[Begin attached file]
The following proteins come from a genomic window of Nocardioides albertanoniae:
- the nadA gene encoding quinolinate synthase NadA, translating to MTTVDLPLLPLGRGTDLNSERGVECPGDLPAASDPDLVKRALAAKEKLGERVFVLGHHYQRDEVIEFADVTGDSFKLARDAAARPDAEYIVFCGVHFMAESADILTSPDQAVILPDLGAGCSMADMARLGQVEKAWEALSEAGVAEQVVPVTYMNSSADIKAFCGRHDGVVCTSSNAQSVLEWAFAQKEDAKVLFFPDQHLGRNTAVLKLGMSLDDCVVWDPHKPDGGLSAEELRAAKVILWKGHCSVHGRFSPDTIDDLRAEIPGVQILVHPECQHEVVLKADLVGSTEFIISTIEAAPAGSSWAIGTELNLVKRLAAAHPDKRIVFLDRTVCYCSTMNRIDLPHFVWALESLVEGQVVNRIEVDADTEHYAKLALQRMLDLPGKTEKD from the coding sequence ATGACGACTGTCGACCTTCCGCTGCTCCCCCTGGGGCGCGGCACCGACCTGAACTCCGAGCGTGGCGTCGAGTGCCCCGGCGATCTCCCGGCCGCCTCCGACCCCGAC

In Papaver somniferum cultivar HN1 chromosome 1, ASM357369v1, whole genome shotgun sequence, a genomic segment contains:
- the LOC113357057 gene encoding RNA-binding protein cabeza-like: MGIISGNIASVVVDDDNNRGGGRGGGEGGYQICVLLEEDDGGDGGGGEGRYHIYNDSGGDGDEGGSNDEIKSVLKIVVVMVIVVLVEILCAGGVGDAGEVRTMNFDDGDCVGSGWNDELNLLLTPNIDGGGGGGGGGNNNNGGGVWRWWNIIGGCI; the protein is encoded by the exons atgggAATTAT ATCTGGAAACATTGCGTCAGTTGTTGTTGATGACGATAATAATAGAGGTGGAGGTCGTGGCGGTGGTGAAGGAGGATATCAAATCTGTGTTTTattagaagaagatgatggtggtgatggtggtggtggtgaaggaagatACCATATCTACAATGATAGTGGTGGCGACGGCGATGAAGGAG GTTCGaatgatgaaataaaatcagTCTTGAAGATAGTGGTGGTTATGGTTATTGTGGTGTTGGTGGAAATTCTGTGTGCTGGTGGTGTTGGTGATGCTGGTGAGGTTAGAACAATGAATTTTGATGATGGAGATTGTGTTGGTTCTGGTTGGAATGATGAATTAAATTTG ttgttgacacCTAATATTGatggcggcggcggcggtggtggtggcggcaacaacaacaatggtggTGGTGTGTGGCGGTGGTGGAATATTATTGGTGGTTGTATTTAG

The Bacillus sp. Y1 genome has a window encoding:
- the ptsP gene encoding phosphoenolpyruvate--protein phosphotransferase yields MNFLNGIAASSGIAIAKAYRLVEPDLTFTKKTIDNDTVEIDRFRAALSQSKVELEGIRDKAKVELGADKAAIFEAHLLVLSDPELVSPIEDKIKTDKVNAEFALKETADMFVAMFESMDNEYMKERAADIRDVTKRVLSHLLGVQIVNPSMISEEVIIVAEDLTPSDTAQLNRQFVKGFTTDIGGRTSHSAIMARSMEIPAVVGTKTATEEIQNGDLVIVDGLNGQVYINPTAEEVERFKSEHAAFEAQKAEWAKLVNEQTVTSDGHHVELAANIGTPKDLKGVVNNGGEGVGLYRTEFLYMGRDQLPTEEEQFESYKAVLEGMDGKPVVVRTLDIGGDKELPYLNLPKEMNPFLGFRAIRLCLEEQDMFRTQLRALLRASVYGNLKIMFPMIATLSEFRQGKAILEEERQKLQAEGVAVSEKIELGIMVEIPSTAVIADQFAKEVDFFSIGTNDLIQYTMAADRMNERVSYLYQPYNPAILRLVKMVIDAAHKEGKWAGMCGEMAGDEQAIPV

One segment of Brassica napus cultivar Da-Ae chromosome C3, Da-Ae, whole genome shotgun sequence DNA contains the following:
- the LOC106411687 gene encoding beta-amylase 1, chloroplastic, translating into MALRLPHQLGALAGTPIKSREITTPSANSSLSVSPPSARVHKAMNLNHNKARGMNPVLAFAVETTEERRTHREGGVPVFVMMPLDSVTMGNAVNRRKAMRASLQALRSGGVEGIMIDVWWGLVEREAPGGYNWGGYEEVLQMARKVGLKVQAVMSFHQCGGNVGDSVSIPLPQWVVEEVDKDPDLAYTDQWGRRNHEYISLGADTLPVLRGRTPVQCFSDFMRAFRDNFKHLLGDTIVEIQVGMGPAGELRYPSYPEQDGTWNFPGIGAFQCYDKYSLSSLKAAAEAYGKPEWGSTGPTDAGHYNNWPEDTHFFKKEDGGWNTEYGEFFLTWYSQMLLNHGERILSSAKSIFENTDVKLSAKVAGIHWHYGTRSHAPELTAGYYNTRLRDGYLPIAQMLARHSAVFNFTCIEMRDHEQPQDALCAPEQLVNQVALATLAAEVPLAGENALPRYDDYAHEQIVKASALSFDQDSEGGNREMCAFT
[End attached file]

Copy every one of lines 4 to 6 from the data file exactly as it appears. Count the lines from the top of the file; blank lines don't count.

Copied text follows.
- the LOC113357057 gene encoding RNA-binding protein cabeza-like: MGIISGNIASVVVDDDNNRGGGRGGGEGGYQICVLLEEDDGGDGGGGEGRYHIYNDSGGDGDEGGSNDEIKSVLKIVVVMVIVVLVEILCAGGVGDAGEVRTMNFDDGDCVGSGWNDELNLLLTPNIDGGGGGGGGGNNNNGGGVWRWWNIIGGCI; the protein is encoded by the exons atgggAATTAT ATCTGGAAACATTGCGTCAGTTGTTGTTGATGACGATAATAATAGAGGTGGAGGTCGTGGCGGTGGTGAAGGAGGATATCAAATCTGTGTTTTattagaagaagatgatggtggtgatggtggtggtggtgaaggaagatACCATATCTACAATGATAGTGGTGGCGACGGCGATGAAGGAG GTTCGaatgatgaaataaaatcagTCTTGAAGATAGTGGTGGTTATGGTTATTGTGGTGTTGGTGGAAATTCTGTGTGCTGGTGGTGTTGGTGATGCTGGTGAGGTTAGAACAATGAATTTTGATGATGGAGATTGTGTTGGTTCTGGTTGGAATGATGAATTAAATTTG ttgttgacacCTAATATTGatggcggcggcggcggtggtggtggcggcaacaacaacaatggtggTGGTGTGTGGCGGTGGTGGAATATTATTGGTGGTTGTATTTAG

The Bacillus sp. Y1 genome has a window encoding:
- the ptsP gene encoding phosphoenolpyruvate--protein phosphotransferase yields MNFLNGIAASSGIAIAKAYRLVEPDLTFTKKTIDNDTVEIDRFRAALSQSKVELEGIRDKAKVELGADKAAIFEAHLLVLSDPELVSPIEDKIKTDKVNAEFALKETADMFVAMFESMDNEYMKERAADIRDVTKRVLSHLLGVQIVNPSMISEEVIIVAEDLTPSDTAQLNRQFVKGFTTDIGGRTSHSAIMARSMEIPAVVGTKTATEEIQNGDLVIVDGLNGQVYINPTAEEVERFKSEHAAFEAQKAEWAKLVNEQTVTSDGHHVELAANIGTPKDLKGVVNNGGEGVGLYRTEFLYMGRDQLPTEEEQFESYKAVLEGMDGKPVVVRTLDIGGDKELPYLNLPKEMNPFLGFRAIRLCLEEQDMFRTQLRALLRASVYGNLKIMFPMIATLSEFRQGKAILEEERQKLQAEGVAVSEKIELGIMVEIPSTAVIADQFAKEVDFFSIGTNDLIQYTMAADRMNERVSYLYQPYNPAILRLVKMVIDAAHKEGKWAGMCGEMAGDEQAIPV